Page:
• Your coverage. Do you want protection from things like tenant damage, rent default or special flood cover? The more coverage you choose, the more you'll typically pay.
  • Your excess. This is the amount you pay out of pocket before insurance kicks in. A higher excess can lower your premium, but it means you'll have to pay more upfront if something happens.

To get an accurate idea of how much you'll pay, it's best to contact an insurance company directly. They can give you a specific quote based on your individual situation.

House vs. strata-controlled property insurance

Insuring your home takes a different turn based on whether it’s a standalone house or a strata-controlled property.

For a house, securing building insurance is key. This insurance covers the entire structure and any permanent fixtures, crucial for protection against serious damage and unforeseen events.

In strata-controlled properties, the scenario shifts. The strata's master policy often covers external structures and common areas, which means individual owners might not need to worry as much about the building itself.

That's where strata title insurance steps in for unit owners. It complements the strata's master policy by focusing on the specifics inside your unit:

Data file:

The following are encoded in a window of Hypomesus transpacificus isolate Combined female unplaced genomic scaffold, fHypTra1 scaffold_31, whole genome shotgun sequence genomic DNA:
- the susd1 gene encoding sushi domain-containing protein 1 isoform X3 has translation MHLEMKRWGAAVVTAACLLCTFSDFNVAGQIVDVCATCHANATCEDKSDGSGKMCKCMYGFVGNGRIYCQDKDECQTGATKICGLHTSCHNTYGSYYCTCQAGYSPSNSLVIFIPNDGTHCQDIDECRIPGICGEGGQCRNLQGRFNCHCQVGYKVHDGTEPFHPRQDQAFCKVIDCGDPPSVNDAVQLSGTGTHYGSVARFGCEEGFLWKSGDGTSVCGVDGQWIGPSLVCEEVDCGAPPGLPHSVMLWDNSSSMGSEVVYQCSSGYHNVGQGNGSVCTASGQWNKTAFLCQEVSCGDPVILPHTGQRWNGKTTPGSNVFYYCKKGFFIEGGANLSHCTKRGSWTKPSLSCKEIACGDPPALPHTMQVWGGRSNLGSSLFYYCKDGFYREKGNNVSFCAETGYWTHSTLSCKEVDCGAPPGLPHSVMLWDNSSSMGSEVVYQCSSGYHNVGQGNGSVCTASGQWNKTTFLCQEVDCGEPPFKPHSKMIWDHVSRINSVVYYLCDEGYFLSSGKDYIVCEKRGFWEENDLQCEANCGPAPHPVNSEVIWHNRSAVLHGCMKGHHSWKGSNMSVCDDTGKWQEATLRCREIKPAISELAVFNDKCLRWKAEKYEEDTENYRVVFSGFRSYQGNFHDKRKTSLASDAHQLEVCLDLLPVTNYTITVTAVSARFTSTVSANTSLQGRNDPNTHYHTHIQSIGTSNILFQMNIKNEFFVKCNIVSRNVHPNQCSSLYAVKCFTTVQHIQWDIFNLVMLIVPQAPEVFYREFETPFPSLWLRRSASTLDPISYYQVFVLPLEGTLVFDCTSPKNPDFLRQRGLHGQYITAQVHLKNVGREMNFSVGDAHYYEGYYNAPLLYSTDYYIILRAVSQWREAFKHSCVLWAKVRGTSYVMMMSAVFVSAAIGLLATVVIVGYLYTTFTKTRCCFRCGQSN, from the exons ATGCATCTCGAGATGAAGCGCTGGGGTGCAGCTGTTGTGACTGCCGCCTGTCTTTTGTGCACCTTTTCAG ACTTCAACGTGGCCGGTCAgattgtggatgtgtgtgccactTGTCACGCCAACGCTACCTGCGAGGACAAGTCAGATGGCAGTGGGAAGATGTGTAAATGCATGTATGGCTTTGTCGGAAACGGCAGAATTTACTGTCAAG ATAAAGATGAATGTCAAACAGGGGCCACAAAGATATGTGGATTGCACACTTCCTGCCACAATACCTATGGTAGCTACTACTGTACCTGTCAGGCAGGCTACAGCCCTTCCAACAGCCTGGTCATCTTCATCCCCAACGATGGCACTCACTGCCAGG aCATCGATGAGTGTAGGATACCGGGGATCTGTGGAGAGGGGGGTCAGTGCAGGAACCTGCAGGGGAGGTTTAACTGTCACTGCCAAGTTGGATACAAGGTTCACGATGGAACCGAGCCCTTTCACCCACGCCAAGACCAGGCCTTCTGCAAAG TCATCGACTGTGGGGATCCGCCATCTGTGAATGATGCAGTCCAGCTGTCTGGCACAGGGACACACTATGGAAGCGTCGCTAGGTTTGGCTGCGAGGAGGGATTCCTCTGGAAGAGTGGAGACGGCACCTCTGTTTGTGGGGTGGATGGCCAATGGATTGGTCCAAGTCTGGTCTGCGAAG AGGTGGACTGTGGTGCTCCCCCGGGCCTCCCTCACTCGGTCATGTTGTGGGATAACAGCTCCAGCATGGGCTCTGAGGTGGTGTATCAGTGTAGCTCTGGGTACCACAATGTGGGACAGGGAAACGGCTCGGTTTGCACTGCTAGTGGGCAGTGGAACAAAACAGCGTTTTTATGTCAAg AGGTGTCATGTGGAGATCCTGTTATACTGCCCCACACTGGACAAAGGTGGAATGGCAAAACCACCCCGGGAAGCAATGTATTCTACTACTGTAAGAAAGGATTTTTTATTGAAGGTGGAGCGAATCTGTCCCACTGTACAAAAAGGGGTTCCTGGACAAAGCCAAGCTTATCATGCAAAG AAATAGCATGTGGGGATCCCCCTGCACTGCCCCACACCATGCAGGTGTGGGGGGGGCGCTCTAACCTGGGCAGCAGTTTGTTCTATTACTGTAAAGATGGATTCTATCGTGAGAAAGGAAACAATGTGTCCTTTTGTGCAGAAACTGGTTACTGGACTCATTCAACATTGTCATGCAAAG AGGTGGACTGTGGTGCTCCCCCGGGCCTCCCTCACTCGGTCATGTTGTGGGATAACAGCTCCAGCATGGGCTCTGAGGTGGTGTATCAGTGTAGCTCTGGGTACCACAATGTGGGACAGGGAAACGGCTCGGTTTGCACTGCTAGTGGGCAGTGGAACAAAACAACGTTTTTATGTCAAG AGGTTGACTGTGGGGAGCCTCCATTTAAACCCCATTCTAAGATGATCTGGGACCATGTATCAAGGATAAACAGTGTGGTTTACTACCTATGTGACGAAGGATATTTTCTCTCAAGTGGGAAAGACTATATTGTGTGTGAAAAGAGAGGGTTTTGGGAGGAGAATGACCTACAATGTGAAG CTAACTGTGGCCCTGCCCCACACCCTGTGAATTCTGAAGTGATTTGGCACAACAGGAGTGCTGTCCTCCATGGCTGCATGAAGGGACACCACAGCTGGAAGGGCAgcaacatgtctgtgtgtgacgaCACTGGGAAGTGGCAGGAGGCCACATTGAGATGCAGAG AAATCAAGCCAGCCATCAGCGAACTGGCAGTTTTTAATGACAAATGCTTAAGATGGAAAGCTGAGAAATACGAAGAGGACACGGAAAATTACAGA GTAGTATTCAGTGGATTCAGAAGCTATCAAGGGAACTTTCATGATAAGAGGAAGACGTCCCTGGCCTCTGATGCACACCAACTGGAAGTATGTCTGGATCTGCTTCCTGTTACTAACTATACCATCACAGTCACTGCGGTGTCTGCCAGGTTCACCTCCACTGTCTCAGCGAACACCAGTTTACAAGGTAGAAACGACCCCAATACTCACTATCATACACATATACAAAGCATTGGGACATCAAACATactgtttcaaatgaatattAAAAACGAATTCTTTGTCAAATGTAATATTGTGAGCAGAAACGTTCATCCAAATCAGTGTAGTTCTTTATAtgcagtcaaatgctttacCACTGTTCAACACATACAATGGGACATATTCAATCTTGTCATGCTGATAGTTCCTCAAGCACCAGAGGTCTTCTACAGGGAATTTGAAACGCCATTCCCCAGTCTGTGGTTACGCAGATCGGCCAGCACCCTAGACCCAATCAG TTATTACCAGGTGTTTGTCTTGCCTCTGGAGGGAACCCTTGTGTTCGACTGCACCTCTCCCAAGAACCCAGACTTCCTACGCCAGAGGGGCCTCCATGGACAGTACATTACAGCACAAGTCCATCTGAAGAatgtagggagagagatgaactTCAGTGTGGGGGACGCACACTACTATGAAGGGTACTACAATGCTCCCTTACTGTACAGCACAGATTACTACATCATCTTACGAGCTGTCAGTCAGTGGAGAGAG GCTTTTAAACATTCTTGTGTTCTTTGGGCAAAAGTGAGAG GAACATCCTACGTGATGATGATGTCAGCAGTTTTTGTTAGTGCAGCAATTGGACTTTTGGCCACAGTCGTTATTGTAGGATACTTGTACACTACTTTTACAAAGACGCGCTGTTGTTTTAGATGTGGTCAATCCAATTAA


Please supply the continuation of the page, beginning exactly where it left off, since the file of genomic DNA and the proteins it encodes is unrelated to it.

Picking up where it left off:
• Internal fixtures and fittings. This includes coverage for things like carpets, lighting, and blinds — items not covered by the strata's master policy.
  • Personal contents. Protects your belongings within the unit, from furniture to gadgets.
  • Liability protection. Covers you for legal liabilities that occur within your unit.

Strata title insurance essentially fills the gaps, ensuring the parts of your property and liabilities not covered by the strata's master policy are protected.

What does landlord insurance not cover?

While landlord insurance offers a safety net for many scenarios, there are common exclusions to be aware of. Here are some typical exclusions:

  • Lack of maintenance. Failing to keep the property in good repair can lead to problems that most insurers won’t cover you for including damage from tree roots affecting the foundation, termite infestations and mould growth.
  • Unauthorised repairs. While minor maintenance and repairs like fixing a leaky tap can typically be handled without direct consultation, significant damage repairs should align with your insurance provider's guidelines.